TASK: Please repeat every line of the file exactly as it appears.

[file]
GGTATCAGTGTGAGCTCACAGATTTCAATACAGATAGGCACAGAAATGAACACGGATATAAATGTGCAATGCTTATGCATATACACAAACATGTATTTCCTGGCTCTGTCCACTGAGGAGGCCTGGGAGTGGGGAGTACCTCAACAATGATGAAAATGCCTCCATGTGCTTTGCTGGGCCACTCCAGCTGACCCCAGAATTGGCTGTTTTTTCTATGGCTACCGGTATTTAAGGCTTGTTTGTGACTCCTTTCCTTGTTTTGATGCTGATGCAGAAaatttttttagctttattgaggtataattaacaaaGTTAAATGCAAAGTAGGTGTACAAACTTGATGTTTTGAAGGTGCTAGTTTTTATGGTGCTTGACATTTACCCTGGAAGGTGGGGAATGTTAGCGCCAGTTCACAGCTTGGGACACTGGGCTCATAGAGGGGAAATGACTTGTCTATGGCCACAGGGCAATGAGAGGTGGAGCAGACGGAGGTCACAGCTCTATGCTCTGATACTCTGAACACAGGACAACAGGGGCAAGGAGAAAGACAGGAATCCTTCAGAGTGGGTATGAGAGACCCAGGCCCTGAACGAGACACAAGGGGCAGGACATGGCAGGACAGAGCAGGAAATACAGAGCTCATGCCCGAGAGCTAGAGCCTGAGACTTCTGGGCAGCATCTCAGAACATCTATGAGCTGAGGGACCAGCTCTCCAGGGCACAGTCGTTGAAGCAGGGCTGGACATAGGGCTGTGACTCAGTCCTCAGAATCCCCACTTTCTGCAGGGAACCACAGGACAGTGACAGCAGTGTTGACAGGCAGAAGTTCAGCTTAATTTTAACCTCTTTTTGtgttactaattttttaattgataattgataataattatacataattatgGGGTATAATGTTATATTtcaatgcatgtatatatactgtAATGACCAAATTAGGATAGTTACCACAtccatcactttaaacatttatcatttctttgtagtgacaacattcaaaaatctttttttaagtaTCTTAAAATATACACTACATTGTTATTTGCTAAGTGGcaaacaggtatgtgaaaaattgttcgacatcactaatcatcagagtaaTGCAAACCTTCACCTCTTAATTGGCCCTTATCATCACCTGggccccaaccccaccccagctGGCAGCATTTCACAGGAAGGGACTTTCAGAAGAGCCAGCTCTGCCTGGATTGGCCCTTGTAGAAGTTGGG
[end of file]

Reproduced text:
GGTATCAGTGTGAGCTCACAGATTTCAATACAGATAGGCACAGAAATGAACACGGATATAAATGTGCAATGCTTATGCATATACACAAACATGTATTTCCTGGCTCTGTCCACTGAGGAGGCCTGGGAGTGGGGAGTACCTCAACAATGATGAAAATGCCTCCATGTGCTTTGCTGGGCCACTCCAGCTGACCCCAGAATTGGCTGTTTTTTCTATGGCTACCGGTATTTAAGGCTTGTTTGTGACTCCTTTCCTTGTTTTGATGCTGATGCAGAAaatttttttagctttattgaggtataattaacaaaGTTAAATGCAAAGTAGGTGTACAAACTTGATGTTTTGAAGGTGCTAGTTTTTATGGTGCTTGACATTTACCCTGGAAGGTGGGGAATGTTAGCGCCAGTTCACAGCTTGGGACACTGGGCTCATAGAGGGGAAATGACTTGTCTATGGCCACAGGGCAATGAGAGGTGGAGCAGACGGAGGTCACAGCTCTATGCTCTGATACTCTGAACACAGGACAACAGGGGCAAGGAGAAAGACAGGAATCCTTCAGAGTGGGTATGAGAGACCCAGGCCCTGAACGAGACACAAGGGGCAGGACATGGCAGGACAGAGCAGGAAATACAGAGCTCATGCCCGAGAGCTAGAGCCTGAGACTTCTGGGCAGCATCTCAGAACATCTATGAGCTGAGGGACCAGCTCTCCAGGGCACAGTCGTTGAAGCAGGGCTGGACATAGGGCTGTGACTCAGTCCTCAGAATCCCCACTTTCTGCAGGGAACCACAGGACAGTGACAGCAGTGTTGACAGGCAGAAGTTCAGCTTAATTTTAACCTCTTTTTGtgttactaattttttaattgataattgataataattatacataattatgGGGTATAATGTTATATTtcaatgcatgtatatatactgtAATGACCAAATTAGGATAGTTACCACAtccatcactttaaacatttatcatttctttgtagtgacaacattcaaaaatctttttttaagtaTCTTAAAATATACACTACATTGTTATTTGCTAAGTGGcaaacaggtatgtgaaaaattgttcgacatcactaatcatcagagtaaTGCAAACCTTCACCTCTTAATTGGCCCTTATCATCACCTGggccccaaccccaccccagctGGCAGCATTTCACAGGAAGGGACTTTCAGAAGAGCCAGCTCTGCCTGGATTGGCCCTTGTAGAAGTTGGG